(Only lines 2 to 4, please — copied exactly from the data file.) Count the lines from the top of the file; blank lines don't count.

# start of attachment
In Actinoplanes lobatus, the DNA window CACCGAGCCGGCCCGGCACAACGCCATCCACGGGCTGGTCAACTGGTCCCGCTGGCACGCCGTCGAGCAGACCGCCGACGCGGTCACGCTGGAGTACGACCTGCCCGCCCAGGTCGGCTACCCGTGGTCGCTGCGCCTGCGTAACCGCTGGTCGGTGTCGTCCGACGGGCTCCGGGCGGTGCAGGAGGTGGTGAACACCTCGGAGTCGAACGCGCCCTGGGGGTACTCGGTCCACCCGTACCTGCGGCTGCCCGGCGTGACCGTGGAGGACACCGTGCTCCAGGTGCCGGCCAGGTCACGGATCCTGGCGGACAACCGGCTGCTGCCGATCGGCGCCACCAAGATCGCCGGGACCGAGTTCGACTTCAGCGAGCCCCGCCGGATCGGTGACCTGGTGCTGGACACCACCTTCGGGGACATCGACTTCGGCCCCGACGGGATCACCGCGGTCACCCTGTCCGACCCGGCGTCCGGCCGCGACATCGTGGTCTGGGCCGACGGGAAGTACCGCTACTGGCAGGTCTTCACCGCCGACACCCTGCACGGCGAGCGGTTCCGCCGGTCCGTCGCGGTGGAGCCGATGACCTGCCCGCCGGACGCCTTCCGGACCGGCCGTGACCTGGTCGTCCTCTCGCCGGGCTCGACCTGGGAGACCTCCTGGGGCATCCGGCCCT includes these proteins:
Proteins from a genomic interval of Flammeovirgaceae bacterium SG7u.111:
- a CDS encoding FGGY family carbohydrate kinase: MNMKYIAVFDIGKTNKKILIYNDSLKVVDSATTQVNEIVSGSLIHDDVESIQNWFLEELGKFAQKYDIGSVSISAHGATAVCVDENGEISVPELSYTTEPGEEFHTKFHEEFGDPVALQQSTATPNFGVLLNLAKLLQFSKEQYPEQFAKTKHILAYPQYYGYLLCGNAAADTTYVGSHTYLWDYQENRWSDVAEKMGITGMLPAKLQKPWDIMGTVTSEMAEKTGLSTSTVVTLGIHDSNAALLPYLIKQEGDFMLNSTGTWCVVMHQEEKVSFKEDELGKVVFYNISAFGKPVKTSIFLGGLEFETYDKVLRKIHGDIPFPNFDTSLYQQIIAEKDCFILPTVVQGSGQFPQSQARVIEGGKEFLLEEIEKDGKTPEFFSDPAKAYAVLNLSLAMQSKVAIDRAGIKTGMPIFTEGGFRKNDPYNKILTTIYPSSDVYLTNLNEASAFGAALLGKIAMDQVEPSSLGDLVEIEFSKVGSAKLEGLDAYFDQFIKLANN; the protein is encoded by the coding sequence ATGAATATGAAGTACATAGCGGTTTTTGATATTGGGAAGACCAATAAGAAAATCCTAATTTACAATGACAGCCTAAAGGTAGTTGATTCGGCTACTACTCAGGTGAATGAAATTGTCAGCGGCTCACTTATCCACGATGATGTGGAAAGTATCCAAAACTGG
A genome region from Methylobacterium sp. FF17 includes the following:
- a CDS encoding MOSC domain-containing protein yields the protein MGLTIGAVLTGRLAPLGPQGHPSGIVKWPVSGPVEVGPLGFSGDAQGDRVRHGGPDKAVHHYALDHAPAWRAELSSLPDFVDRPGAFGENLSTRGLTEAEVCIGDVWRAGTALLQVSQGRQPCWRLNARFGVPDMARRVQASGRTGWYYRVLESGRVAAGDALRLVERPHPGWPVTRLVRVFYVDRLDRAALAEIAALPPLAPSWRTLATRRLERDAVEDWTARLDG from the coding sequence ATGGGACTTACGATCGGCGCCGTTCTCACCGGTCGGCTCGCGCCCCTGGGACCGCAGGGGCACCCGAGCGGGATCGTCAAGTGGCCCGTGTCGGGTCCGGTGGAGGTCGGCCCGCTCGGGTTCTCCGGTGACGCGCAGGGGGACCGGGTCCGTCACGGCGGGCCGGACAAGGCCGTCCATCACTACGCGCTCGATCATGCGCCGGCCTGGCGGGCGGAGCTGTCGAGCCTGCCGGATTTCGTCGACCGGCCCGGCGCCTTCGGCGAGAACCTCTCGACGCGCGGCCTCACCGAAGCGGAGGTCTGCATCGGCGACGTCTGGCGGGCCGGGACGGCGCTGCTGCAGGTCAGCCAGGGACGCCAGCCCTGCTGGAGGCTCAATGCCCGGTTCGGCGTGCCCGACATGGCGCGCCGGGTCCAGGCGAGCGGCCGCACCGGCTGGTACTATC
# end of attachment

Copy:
Proteins from a genomic interval of Flammeovirgaceae bacterium SG7u.111:
- a CDS encoding FGGY family carbohydrate kinase: MNMKYIAVFDIGKTNKKILIYNDSLKVVDSATTQVNEIVSGSLIHDDVESIQNWFLEELGKFAQKYDIGSVSISAHGATAVCVDENGEISVPELSYTTEPGEEFHTKFHEEFGDPVALQQSTATPNFGVLLNLAKLLQFSKEQYPEQFAKTKHILAYPQYYGYLLCGNAAADTTYVGSHTYLWDYQENRWSDVAEKMGITGMLPAKLQKPWDIMGTVTSEMAEKTGLSTSTVVTLGIHDSNAALLPYLIKQEGDFMLNSTGTWCVVMHQEEKVSFKEDELGKVVFYNISAFGKPVKTSIFLGGLEFETYDKVLRKIHGDIPFPNFDTSLYQQIIAEKDCFILPTVVQGSGQFPQSQARVIEGGKEFLLEEIEKDGKTPEFFSDPAKAYAVLNLSLAMQSKVAIDRAGIKTGMPIFTEGGFRKNDPYNKILTTIYPSSDVYLTNLNEASAFGAALLGKIAMDQVEPSSLGDLVEIEFSKVGSAKLEGLDAYFDQFIKLANN; the protein is encoded by the coding sequence ATGAATATGAAGTACATAGCGGTTTTTGATATTGGGAAGACCAATAAGAAAATCCTAATTTACAATGACAGCCTAAAGGTAGTTGATTCGGCTACTACTCAGGTGAATGAAATTGTCAGCGGCTCACTTATCCACGATGATGTGGAAAGTATCCAAAACTGG
A genome region from Methylobacterium sp. FF17 includes the following: